Aggregates Manager

October 2013

Aggregates Manager Digital Magazine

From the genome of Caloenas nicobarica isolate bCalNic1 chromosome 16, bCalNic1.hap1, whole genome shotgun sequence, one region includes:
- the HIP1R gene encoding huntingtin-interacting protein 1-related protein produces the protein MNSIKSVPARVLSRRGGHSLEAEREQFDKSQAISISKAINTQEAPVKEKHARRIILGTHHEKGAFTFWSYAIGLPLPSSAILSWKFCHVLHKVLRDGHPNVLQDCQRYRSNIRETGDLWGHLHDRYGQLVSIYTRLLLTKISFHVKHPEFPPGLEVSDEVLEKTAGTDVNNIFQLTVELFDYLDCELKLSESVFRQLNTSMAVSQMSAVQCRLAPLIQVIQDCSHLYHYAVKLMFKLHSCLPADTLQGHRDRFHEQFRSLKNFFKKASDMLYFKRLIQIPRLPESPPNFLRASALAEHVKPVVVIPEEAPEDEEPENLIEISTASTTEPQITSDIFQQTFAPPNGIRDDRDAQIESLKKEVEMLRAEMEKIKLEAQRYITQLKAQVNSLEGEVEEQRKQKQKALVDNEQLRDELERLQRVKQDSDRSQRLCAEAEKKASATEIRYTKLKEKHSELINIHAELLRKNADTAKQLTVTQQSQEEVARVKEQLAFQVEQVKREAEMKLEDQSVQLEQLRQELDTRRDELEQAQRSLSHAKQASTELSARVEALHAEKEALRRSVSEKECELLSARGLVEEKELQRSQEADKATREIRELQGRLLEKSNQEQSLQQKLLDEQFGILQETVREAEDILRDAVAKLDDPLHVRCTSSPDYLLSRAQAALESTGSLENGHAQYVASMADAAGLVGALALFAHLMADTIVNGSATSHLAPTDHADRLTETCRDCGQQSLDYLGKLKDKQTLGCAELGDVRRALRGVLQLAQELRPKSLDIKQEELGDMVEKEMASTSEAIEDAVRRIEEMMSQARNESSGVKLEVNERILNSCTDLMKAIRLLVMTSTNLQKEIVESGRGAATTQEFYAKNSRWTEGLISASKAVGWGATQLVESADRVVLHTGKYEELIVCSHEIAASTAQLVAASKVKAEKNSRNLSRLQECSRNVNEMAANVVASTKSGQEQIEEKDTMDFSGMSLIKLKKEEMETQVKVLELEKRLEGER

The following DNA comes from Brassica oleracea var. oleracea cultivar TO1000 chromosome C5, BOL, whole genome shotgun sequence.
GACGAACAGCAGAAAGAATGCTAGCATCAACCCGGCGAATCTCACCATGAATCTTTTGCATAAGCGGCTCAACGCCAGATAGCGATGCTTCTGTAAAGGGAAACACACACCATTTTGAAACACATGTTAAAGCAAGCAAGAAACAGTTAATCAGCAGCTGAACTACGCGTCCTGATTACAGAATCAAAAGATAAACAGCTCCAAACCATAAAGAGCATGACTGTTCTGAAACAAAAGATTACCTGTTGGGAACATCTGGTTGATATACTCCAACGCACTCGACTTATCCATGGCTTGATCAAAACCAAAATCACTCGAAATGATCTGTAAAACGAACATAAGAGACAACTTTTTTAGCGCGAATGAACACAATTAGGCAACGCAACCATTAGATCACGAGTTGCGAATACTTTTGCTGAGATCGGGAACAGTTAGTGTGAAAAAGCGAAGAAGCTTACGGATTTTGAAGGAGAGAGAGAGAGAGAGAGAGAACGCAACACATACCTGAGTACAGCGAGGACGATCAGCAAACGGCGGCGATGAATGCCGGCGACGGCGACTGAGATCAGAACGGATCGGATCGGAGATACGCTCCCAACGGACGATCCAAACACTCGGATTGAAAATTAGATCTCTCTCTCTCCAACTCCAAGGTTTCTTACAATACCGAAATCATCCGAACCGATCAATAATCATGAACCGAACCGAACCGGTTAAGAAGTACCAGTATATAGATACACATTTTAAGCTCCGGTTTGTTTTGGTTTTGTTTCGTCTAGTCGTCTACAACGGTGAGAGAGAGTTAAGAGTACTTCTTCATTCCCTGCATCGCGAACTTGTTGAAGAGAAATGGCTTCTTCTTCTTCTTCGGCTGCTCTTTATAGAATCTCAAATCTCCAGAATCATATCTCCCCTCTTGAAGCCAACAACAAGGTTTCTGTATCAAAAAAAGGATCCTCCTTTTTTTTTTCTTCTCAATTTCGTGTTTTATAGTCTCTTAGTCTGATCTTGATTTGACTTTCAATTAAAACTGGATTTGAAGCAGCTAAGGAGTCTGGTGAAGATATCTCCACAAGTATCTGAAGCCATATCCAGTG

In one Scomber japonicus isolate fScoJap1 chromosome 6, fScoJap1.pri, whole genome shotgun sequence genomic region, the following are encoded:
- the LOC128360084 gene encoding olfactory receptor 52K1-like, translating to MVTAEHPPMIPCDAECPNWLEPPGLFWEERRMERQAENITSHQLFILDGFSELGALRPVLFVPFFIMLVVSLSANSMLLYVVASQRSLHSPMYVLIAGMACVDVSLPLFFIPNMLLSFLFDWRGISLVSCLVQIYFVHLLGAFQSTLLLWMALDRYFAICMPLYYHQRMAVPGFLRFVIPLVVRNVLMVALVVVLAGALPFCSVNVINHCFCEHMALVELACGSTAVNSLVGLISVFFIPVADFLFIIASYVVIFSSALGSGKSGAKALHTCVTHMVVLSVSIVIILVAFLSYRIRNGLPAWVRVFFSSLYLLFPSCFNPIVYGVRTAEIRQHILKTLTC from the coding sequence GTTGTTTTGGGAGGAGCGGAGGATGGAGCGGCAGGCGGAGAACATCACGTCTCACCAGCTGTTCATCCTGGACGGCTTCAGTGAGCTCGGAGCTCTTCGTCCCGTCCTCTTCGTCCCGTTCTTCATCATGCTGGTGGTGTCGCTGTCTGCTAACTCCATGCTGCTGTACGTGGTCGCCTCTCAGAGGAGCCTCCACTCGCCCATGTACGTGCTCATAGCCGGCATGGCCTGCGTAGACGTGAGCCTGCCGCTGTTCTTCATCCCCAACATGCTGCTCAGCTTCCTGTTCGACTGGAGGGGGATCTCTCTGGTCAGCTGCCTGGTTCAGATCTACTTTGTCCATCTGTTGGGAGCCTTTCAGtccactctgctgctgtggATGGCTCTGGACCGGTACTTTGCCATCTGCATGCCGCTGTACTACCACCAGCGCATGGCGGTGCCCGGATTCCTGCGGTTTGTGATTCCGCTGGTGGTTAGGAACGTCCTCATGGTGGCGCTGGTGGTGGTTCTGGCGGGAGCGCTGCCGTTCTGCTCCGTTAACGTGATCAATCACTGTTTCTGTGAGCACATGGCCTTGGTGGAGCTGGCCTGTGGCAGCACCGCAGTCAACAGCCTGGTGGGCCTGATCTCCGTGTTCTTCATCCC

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State & Province NEWS To keep up to date with this breakdown of news in the United States and Canada, visit for daily updates. by Therese Dunphy, Editor-in-Chief by Therese Dunphy, Editor-in-Chief Minnesota At the end of August, work to reopen the Zavoral sand and gravel mine in Scandia had begun, according to the Star Tribune. Tiller Corp. said the 40-month project will involve mining and reclamation on 64 acres of the 114-acre site. Although the project was considered to be controversial, the Scandia City Council unanimously approved the project in February. The permits include restrictions negotiated with conservation groups and include prohibitions on frac sand production. The first stages of activity will include removal of overburden and preliminary grading, the company said. It then plans to mine 1.2 million tons of gravel. Connecticut Suchocki Sand and Gravel had some scary visitors in early September, when it hosted the inaugural Zombie Charge. reports that the 5K run was different than many events due to its obstacles and mud pits. In addition, "zombies" chased runners as they navigated a corn maze, hiked hills, and crawled toward tunnels. If the zombies captured the runners' flags, they were "infected." As participants arrived at the event, they were immediately transported to the aggregates operation, which had been transformed into a "doomsday scenario" complete with men in hazardous materials suits directing traffic and bloody zombies. Georgia Bluegrass Materials Co. is seeking a variance to allow its Forsyth County quarry to operate at 75 decibels, 15 decibels higher than the county code permits. According to, the operator held a meeting with community residents to address concerns and explain its reasoning for requesting the sound variance. An attorney for the operator explained that the request was needed because the quarry had been in an area zoned as agricultural, so it wasn't subject to the 60-decibel residential noise limitation. The attorney said the operation isn't seeking an increase, but needed the variance to continue operations, and ambient noise generated by the new development was impacting noise levels at the site. Ohio A nearly five-year long battle to open a quarry in Anderson Township has no end in sight. reports that Martin Marietta first sought permission to build an underground limestone mine in August 2008. Since then, the township Board of Zoning Appeals approved a conditionaluse permit, which included nearly two dozen conditions; its decision was overturned by a Hamilton County Common Pleas judge; the 1st District Court of Appeals ruled that one of the zoning board's conditions — a "good neighbor fee" that required Martin Marietta to keep a $ 1million bond and pay the township 5 cents per ton of material sold or delivered from the site — was illegal; and the township Board of Zoning Appeals declined to rule on many of the issues in that appeal. On another appeal, the township board again approved the proposed mine, but without the fee. The case was once again appealed to the Common Pleas Court, and a motion was filed to dismiss Martin Marietta's earlier appeal to the 1st District Court. New Hampshire Discussion of conditional-use permits (CUPs) at a recent Butler County Commission meeting drew comments from a landowner about a quarry operating near his property. The El Dorado Times reports that landowner Tony Newman described the operation as "grandfathered in inappropriately as a quarry." He also said that other neighbors recalled the operation being dormant for more than six months at a time, which would vacate its status as a grandfathered site. "Those gravel trucks blow that stop sign 100 percent of the time," he told commissioners. He asked them to investigate his concerns. 4 Rhode Island The town of Westerly and the local school district are partnering to perform environmental tests on the Bradford Elementary School property. According to The Westerly Sun, the school is located near Copar Quarries' operation. The school and city are working with an environmental engineering firm to perform tests in the neighborhood around the quarry to ensure air quality. One of the engineers told the newspaper that it will install air quality monitoring devices at the quarry and in the surrounding neighborhood. The operator will not be notified when tests will be conducted, and testing devices will be videotaped to prevent tampering. The state branch of the American Lung Association is also monitoring the quarry. An attorney for the operator told the newspaper that the plant is committed to being a good neighbor, and officials are doing everything "they possibly can to comply with state and federal regulations." AGGREGATES MANAGER October 2013 StateNews_AGRM1013.indd 4 9/19/13 5:58 PM

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